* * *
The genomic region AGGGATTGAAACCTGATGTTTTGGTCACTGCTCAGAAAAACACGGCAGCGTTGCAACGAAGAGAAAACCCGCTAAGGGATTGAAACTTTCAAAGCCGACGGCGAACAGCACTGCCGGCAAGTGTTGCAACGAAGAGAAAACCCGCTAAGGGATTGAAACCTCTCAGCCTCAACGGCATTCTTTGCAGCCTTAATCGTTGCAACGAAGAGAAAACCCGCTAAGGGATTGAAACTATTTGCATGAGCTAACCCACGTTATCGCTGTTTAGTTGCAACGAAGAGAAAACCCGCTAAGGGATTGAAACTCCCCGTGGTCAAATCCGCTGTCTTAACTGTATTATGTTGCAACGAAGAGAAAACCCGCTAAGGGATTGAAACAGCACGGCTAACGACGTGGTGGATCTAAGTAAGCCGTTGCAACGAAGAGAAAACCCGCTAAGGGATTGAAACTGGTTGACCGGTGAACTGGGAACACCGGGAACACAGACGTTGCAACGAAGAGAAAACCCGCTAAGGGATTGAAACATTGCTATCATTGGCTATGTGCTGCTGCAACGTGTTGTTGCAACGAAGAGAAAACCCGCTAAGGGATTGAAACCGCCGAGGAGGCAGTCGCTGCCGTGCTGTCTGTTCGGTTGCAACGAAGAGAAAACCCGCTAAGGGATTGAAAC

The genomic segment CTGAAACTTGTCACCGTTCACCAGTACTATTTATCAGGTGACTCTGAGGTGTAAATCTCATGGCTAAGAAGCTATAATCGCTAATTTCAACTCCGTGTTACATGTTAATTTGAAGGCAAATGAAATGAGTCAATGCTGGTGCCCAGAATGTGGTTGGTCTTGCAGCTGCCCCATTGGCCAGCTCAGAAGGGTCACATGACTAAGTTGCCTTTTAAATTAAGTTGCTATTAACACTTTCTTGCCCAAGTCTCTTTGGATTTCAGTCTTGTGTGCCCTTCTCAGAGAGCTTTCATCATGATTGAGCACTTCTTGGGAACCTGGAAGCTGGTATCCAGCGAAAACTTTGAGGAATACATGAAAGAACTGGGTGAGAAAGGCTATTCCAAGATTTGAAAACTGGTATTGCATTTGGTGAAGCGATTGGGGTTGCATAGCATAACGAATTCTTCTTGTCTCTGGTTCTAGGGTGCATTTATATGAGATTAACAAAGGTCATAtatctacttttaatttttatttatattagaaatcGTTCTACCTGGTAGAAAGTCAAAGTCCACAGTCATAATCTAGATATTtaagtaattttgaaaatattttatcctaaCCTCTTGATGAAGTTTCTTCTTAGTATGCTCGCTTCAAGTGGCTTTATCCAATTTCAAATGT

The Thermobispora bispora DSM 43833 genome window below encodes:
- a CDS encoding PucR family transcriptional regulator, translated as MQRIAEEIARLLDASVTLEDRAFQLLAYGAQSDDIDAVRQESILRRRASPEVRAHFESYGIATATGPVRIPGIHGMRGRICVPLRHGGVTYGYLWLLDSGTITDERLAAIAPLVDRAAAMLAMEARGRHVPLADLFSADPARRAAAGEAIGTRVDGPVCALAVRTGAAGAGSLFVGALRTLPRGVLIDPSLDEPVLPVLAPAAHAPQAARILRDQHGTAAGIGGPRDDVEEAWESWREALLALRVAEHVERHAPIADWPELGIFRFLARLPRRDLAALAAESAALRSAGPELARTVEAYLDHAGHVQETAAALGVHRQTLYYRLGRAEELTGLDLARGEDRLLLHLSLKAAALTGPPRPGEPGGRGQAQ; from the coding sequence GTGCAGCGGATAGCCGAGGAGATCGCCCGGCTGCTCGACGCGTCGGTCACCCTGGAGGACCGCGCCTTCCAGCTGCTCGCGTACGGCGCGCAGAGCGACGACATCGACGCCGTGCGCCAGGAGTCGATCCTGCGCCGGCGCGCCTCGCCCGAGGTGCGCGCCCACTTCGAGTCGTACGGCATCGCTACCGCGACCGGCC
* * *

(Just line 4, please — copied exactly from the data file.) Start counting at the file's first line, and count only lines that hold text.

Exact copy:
- a CDS encoding PucR family transcriptional regulator, translated as MQRIAEEIARLLDASVTLEDRAFQLLAYGAQSDDIDAVRQESILRRRASPEVRAHFESYGIATATGPVRIPGIHGMRGRICVPLRHGGVTYGYLWLLDSGTITDERLAAIAPLVDRAAAMLAMEARGRHVPLADLFSADPARRAAAGEAIGTRVDGPVCALAVRTGAAGAGSLFVGALRTLPRGVLIDPSLDEPVLPVLAPAAHAPQAARILRDQHGTAAGIGGPRDDVEEAWESWREALLALRVAEHVERHAPIADWPELGIFRFLARLPRRDLAALAAESAALRSAGPELARTVEAYLDHAGHVQETAAALGVHRQTLYYRLGRAEELTGLDLARGEDRLLLHLSLKAAALTGPPRPGEPGGRGQAQ; from the coding sequence GTGCAGCGGATAGCCGAGGAGATCGCCCGGCTGCTCGACGCGTCGGTCACCCTGGAGGACCGCGCCTTCCAGCTGCTCGCGTACGGCGCGCAGAGCGACGACATCGACGCCGTGCGCCAGGAGTCGATCCTGCGCCGGCGCGCCTCGCCCGAGGTGCGCGCCCACTTCGAGTCGTACGGCATCGCTACCGCGACCGGCC